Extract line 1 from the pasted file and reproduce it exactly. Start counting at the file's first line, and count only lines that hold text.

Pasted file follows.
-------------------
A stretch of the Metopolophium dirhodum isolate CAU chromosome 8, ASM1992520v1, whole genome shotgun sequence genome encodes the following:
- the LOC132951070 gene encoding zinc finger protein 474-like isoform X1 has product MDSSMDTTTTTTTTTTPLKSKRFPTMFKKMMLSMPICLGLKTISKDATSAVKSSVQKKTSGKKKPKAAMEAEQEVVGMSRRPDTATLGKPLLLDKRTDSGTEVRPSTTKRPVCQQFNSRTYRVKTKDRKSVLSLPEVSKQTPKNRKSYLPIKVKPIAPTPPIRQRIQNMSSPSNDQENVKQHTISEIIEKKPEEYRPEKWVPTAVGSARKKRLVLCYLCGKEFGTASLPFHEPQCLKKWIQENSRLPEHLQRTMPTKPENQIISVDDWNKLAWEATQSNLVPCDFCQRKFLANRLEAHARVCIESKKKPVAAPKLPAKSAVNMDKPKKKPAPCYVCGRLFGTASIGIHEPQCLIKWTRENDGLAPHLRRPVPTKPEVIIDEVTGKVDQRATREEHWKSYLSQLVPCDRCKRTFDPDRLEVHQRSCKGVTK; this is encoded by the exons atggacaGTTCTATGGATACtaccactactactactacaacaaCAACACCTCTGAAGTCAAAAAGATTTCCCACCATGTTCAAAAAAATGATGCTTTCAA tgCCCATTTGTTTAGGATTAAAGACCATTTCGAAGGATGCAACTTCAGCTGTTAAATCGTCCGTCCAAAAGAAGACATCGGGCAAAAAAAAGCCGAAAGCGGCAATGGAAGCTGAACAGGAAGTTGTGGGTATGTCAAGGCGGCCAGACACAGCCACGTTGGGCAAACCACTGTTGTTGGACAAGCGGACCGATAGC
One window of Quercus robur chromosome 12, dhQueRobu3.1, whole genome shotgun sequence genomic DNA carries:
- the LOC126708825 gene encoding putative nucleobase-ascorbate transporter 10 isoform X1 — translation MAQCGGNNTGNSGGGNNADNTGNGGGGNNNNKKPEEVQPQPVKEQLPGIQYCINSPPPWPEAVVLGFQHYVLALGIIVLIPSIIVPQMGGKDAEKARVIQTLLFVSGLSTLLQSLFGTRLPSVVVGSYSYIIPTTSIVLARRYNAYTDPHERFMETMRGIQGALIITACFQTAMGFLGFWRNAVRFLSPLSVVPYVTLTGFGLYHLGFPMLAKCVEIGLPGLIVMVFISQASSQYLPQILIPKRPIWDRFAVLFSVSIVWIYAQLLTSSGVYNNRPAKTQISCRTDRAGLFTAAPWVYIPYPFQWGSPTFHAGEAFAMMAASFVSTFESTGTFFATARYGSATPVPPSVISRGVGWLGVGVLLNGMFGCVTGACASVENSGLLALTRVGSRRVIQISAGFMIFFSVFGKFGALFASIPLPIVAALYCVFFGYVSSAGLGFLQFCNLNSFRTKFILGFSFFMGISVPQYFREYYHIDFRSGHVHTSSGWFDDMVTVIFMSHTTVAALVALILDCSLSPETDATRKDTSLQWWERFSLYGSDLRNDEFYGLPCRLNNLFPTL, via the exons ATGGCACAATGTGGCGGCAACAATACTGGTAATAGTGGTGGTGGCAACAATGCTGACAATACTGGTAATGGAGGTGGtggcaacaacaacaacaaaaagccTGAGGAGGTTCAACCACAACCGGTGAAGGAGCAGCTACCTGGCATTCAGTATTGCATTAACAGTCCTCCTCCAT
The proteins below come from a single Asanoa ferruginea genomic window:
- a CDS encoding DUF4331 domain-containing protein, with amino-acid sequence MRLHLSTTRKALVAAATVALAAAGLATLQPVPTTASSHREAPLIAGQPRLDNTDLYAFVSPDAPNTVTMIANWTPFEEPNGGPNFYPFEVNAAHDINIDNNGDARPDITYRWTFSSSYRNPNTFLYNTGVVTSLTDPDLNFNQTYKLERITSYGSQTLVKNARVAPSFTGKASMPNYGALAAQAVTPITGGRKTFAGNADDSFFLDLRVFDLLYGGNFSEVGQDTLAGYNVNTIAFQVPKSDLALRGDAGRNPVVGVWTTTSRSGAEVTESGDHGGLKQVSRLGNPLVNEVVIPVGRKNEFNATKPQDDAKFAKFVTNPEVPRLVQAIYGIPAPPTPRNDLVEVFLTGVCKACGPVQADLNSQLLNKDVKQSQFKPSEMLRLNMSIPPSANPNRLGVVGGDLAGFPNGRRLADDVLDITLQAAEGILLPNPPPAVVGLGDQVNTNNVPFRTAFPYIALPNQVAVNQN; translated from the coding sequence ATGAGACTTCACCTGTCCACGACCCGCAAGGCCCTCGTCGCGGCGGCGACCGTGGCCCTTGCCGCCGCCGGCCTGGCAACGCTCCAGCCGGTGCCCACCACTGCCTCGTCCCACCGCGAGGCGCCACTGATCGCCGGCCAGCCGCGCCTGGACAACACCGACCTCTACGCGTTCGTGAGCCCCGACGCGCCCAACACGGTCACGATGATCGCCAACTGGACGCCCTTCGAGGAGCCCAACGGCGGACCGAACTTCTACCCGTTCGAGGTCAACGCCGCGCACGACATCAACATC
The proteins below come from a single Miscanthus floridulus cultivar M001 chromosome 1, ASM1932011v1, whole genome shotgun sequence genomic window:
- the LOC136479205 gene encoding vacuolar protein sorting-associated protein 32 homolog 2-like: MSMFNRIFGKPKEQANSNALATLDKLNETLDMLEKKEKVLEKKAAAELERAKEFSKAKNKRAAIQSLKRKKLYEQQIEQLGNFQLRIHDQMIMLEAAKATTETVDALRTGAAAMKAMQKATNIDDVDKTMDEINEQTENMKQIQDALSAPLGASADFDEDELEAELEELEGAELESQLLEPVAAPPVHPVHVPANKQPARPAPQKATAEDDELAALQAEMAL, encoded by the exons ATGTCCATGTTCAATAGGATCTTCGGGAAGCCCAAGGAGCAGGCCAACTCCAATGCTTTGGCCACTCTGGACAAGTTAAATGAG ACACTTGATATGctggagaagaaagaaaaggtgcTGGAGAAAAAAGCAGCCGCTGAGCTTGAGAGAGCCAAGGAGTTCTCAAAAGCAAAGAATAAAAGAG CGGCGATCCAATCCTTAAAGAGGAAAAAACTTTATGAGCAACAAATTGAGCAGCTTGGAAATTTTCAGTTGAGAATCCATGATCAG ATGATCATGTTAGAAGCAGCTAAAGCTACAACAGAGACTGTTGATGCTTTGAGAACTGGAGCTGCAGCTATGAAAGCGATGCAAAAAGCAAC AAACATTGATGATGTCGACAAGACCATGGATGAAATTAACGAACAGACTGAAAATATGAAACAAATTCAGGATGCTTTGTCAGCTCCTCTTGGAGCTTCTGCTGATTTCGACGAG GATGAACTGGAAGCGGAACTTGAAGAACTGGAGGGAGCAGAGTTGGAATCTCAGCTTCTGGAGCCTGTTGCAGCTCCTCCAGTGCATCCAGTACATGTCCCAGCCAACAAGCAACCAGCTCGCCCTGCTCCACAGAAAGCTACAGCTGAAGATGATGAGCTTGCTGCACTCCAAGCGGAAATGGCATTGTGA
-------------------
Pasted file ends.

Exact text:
A stretch of the Metopolophium dirhodum isolate CAU chromosome 8, ASM1992520v1, whole genome shotgun sequence genome encodes the following: